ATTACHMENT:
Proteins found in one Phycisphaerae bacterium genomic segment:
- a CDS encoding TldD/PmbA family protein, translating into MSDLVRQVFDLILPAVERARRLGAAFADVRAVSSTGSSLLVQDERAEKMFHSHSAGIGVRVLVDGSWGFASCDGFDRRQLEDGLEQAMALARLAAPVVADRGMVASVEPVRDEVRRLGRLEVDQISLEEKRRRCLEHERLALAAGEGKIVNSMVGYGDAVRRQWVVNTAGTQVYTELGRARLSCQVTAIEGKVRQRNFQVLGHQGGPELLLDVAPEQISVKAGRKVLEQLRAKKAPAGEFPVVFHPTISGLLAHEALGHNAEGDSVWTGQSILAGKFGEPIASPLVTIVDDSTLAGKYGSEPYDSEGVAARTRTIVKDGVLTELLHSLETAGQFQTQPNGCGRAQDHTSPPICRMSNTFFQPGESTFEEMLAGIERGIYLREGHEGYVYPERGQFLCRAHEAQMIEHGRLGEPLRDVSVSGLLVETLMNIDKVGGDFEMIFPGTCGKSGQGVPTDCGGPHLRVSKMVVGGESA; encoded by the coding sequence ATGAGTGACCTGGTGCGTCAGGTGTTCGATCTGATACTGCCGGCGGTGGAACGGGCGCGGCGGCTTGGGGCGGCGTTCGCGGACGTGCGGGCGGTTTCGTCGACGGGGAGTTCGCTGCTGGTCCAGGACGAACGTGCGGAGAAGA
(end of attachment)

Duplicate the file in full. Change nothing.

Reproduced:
Proteins found in one Phycisphaerae bacterium genomic segment:
- a CDS encoding TldD/PmbA family protein, translating into MSDLVRQVFDLILPAVERARRLGAAFADVRAVSSTGSSLLVQDERAEKMFHSHSAGIGVRVLVDGSWGFASCDGFDRRQLEDGLEQAMALARLAAPVVADRGMVASVEPVRDEVRRLGRLEVDQISLEEKRRRCLEHERLALAAGEGKIVNSMVGYGDAVRRQWVVNTAGTQVYTELGRARLSCQVTAIEGKVRQRNFQVLGHQGGPELLLDVAPEQISVKAGRKVLEQLRAKKAPAGEFPVVFHPTISGLLAHEALGHNAEGDSVWTGQSILAGKFGEPIASPLVTIVDDSTLAGKYGSEPYDSEGVAARTRTIVKDGVLTELLHSLETAGQFQTQPNGCGRAQDHTSPPICRMSNTFFQPGESTFEEMLAGIERGIYLREGHEGYVYPERGQFLCRAHEAQMIEHGRLGEPLRDVSVSGLLVETLMNIDKVGGDFEMIFPGTCGKSGQGVPTDCGGPHLRVSKMVVGGESA; encoded by the coding sequence ATGAGTGACCTGGTGCGTCAGGTGTTCGATCTGATACTGCCGGCGGTGGAACGGGCGCGGCGGCTTGGGGCGGCGTTCGCGGACGTGCGGGCGGTTTCGTCGACGGGGAGTTCGCTGCTGGTCCAGGACGAACGTGCGGAGAAGA